Robert J. Kresse previously served as an attorney with Hiscock and Barclay, LLP in Buffalo. A few of his many philanthropic activities include his positions as trustee, secretary and counsel of the Margaret L. Wendt Foundation, which restored the National Landmark Roycroft Inn in East
Aurora, NY; as chairman of Frank Lloyd Wright’s Darwin D. Martin House Restoration Corporation; as chairman and founding member of Green Downtown Buffalo; and as a member of the Preservation Coalition of Erie County. Mr. Kresse was honored by the NYS Department of Parks,
Recreation and Historic Preservation with the “Lifetime Achievement Award”; named "Citizen of the Year," for 1995 and 2001 by the Buffalo News; received the United Way of Buffalo & Erie County: "The one Person Makes a Difference Award" in 2000 as well as many other awards.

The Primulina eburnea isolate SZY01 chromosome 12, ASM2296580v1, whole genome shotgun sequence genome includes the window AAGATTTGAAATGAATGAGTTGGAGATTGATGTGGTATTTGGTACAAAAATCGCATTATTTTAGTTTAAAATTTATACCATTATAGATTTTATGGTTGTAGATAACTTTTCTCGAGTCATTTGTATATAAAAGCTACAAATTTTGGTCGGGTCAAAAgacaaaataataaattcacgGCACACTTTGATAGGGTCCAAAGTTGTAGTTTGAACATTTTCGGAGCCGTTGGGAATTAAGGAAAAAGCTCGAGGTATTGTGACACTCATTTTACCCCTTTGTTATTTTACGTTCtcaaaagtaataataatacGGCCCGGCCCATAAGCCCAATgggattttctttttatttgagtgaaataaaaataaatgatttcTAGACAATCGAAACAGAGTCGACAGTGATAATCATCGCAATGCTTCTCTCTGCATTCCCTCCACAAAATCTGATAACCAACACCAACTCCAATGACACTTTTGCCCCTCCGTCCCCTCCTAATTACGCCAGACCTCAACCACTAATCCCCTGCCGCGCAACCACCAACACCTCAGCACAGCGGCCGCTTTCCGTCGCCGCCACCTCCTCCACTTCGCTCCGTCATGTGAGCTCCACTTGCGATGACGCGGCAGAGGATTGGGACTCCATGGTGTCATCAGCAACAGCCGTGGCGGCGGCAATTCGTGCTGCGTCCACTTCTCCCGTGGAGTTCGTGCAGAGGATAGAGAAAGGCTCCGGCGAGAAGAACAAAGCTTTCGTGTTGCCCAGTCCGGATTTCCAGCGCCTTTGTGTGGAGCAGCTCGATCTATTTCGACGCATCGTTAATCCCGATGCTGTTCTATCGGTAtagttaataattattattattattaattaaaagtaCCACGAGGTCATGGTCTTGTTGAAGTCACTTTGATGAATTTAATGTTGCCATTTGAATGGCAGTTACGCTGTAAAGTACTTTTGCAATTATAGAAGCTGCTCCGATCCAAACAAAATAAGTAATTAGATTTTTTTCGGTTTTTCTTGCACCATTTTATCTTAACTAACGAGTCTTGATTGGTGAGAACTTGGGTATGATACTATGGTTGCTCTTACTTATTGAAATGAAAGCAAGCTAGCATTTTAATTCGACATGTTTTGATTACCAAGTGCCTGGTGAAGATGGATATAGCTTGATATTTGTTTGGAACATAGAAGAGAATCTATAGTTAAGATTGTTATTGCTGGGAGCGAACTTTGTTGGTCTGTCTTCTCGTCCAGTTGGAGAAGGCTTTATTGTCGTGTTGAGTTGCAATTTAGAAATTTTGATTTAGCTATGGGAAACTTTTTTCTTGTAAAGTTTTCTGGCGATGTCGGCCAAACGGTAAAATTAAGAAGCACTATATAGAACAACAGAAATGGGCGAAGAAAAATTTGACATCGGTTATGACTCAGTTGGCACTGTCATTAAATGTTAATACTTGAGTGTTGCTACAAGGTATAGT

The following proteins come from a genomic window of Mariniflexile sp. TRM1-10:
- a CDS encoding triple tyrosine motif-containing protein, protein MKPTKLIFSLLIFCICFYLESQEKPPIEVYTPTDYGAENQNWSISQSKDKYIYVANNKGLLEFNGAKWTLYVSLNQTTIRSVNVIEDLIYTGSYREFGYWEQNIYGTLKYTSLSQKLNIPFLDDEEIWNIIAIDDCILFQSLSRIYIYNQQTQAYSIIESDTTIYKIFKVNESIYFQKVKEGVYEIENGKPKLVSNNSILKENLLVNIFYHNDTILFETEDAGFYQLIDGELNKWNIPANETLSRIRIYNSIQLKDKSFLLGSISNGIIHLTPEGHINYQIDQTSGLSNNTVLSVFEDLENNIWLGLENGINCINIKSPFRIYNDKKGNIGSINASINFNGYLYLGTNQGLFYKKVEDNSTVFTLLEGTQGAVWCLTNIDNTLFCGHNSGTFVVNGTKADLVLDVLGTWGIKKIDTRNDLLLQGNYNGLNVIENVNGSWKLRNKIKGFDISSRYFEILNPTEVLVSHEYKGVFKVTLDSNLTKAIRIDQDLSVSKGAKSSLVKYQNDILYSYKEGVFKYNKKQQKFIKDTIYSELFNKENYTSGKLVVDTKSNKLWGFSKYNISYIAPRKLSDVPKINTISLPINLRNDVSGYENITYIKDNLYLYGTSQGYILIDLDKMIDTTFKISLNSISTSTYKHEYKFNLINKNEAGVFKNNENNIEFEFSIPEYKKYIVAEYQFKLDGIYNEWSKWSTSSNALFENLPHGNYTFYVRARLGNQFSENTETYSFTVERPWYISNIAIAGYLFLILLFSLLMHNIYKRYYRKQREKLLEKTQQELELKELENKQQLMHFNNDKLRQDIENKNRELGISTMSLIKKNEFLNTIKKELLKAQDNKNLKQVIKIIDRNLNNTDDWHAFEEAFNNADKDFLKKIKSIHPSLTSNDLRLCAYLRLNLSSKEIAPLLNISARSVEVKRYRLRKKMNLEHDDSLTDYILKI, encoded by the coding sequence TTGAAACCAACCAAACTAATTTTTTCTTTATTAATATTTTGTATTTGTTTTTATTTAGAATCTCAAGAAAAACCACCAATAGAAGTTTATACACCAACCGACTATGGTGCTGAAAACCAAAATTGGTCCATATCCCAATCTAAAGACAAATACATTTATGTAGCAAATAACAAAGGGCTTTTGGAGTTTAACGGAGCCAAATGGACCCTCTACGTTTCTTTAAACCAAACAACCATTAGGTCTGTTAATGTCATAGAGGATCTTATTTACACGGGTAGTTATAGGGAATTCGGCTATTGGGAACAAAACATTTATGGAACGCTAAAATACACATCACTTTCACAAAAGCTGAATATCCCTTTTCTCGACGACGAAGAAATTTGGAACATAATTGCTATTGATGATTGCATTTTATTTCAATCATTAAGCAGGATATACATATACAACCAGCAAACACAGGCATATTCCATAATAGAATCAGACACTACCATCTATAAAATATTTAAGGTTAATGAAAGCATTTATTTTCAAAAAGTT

Alexia Lalli has worked as a consultant in the fields of heritage tourism, urban design and planning, and event planning. In 2012, she was director of the Grand Central Terminal Centennial. As executive director of Heritage Trails New York, she established a wayfinding system and heritage tourism product as part of the revitalization of lower Manhattan. Lalli was president of her own firm, Lalli Associates, and managed many complex projects, such as the International Design Conference in Aspen, MTA’s Adopt-A-Station program, and the post Westway effort to establish a boulevard and park along the Hudson River. A graduate of Cornell University, she spent a year as a Loeb Fellow at Harvard’s Graduate School of Design. In Hillsdale, NY, she established a Preservation Committee which resulted in the Hamlet’s listing on the National Register, and the protection and restoration of important buildings in the town.